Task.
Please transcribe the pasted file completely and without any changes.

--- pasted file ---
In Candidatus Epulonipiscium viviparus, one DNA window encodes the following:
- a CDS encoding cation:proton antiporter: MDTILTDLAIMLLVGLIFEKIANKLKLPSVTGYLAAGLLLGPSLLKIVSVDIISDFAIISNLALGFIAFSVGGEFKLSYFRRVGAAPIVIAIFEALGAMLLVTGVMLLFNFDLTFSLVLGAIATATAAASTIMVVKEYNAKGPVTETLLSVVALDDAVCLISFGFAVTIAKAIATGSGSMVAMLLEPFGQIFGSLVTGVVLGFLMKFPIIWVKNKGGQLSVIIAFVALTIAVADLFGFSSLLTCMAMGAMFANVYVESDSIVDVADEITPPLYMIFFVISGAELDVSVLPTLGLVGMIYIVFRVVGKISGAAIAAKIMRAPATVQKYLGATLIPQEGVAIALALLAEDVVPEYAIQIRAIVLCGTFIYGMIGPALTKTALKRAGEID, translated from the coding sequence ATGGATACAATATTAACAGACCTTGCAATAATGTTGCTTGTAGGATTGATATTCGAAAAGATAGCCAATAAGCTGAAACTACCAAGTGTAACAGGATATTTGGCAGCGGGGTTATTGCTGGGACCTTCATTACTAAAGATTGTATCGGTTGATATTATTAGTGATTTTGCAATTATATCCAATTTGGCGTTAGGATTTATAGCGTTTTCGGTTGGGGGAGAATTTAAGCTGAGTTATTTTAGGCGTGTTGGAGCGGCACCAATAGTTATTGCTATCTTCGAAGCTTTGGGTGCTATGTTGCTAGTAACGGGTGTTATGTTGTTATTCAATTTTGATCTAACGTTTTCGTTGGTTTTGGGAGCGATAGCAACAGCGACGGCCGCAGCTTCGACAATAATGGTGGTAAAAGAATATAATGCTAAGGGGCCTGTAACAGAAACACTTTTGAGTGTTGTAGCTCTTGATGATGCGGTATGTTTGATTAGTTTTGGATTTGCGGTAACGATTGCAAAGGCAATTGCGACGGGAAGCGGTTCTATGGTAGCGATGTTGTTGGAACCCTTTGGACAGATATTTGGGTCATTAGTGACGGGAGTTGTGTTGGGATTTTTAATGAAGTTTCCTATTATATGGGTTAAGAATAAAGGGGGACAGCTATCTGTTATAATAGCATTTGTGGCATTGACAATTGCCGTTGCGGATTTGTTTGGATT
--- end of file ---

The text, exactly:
In Candidatus Epulonipiscium viviparus, one DNA window encodes the following:
- a CDS encoding cation:proton antiporter: MDTILTDLAIMLLVGLIFEKIANKLKLPSVTGYLAAGLLLGPSLLKIVSVDIISDFAIISNLALGFIAFSVGGEFKLSYFRRVGAAPIVIAIFEALGAMLLVTGVMLLFNFDLTFSLVLGAIATATAAASTIMVVKEYNAKGPVTETLLSVVALDDAVCLISFGFAVTIAKAIATGSGSMVAMLLEPFGQIFGSLVTGVVLGFLMKFPIIWVKNKGGQLSVIIAFVALTIAVADLFGFSSLLTCMAMGAMFANVYVESDSIVDVADEITPPLYMIFFVISGAELDVSVLPTLGLVGMIYIVFRVVGKISGAAIAAKIMRAPATVQKYLGATLIPQEGVAIALALLAEDVVPEYAIQIRAIVLCGTFIYGMIGPALTKTALKRAGEID, translated from the coding sequence ATGGATACAATATTAACAGACCTTGCAATAATGTTGCTTGTAGGATTGATATTCGAAAAGATAGCCAATAAGCTGAAACTACCAAGTGTAACAGGATATTTGGCAGCGGGGTTATTGCTGGGACCTTCATTACTAAAGATTGTATCGGTTGATATTATTAGTGATTTTGCAATTATATCCAATTTGGCGTTAGGATTTATAGCGTTTTCGGTTGGGGGAGAATTTAAGCTGAGTTATTTTAGGCGTGTTGGAGCGGCACCAATAGTTATTGCTATCTTCGAAGCTTTGGGTGCTATGTTGCTAGTAACGGGTGTTATGTTGTTATTCAATTTTGATCTAACGTTTTCGTTGGTTTTGGGAGCGATAGCAACAGCGACGGCCGCAGCTTCGACAATAATGGTGGTAAAAGAATATAATGCTAAGGGGCCTGTAACAGAAACACTTTTGAGTGTTGTAGCTCTTGATGATGCGGTATGTTTGATTAGTTTTGGATTTGCGGTAACGATTGCAAAGGCAATTGCGACGGGAAGCGGTTCTATGGTAGCGATGTTGTTGGAACCCTTTGGACAGATATTTGGGTCATTAGTGACGGGAGTTGTGTTGGGATTTTTAATGAAGTTTCCTATTATATGGGTTAAGAATAAAGGGGGACAGCTATCTGTTATAATAGCATTTGTGGCATTGACAATTGCCGTTGCGGATTTGTTTGGATT